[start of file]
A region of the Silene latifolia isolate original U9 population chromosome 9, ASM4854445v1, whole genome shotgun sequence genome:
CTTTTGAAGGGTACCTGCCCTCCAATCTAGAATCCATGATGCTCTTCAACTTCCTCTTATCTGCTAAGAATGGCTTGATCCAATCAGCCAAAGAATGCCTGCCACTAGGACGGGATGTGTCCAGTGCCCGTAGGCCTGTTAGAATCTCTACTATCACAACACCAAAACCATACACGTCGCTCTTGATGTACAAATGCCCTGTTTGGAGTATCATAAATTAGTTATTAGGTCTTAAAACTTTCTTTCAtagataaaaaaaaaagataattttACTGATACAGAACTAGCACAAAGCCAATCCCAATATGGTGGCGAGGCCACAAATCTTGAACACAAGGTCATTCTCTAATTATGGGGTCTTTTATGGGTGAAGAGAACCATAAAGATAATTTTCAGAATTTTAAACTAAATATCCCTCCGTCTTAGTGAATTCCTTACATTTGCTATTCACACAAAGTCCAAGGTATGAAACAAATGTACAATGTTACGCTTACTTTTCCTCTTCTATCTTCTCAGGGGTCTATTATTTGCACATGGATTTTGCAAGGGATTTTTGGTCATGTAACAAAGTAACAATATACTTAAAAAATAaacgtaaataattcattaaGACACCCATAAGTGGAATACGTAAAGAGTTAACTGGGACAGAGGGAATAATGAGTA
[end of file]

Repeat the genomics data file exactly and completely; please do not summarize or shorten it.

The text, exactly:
A region of the Silene latifolia isolate original U9 population chromosome 9, ASM4854445v1, whole genome shotgun sequence genome:
CTTTTGAAGGGTACCTGCCCTCCAATCTAGAATCCATGATGCTCTTCAACTTCCTCTTATCTGCTAAGAATGGCTTGATCCAATCAGCCAAAGAATGCCTGCCACTAGGACGGGATGTGTCCAGTGCCCGTAGGCCTGTTAGAATCTCTACTATCACAACACCAAAACCATACACGTCGCTCTTGATGTACAAATGCCCTGTTTGGAGTATCATAAATTAGTTATTAGGTCTTAAAACTTTCTTTCAtagataaaaaaaaaagataattttACTGATACAGAACTAGCACAAAGCCAATCCCAATATGGTGGCGAGGCCACAAATCTTGAACACAAGGTCATTCTCTAATTATGGGGTCTTTTATGGGTGAAGAGAACCATAAAGATAATTTTCAGAATTTTAAACTAAATATCCCTCCGTCTTAGTGAATTCCTTACATTTGCTATTCACACAAAGTCCAAGGTATGAAACAAATGTACAATGTTACGCTTACTTTTCCTCTTCTATCTTCTCAGGGGTCTATTATTTGCACATGGATTTTGCAAGGGATTTTTGGTCATGTAACAAAGTAACAATATACTTAAAAAATAaacgtaaataattcattaaGACACCCATAAGTGGAATACGTAAAGAGTTAACTGGGACAGAGGGAATAATGAGTA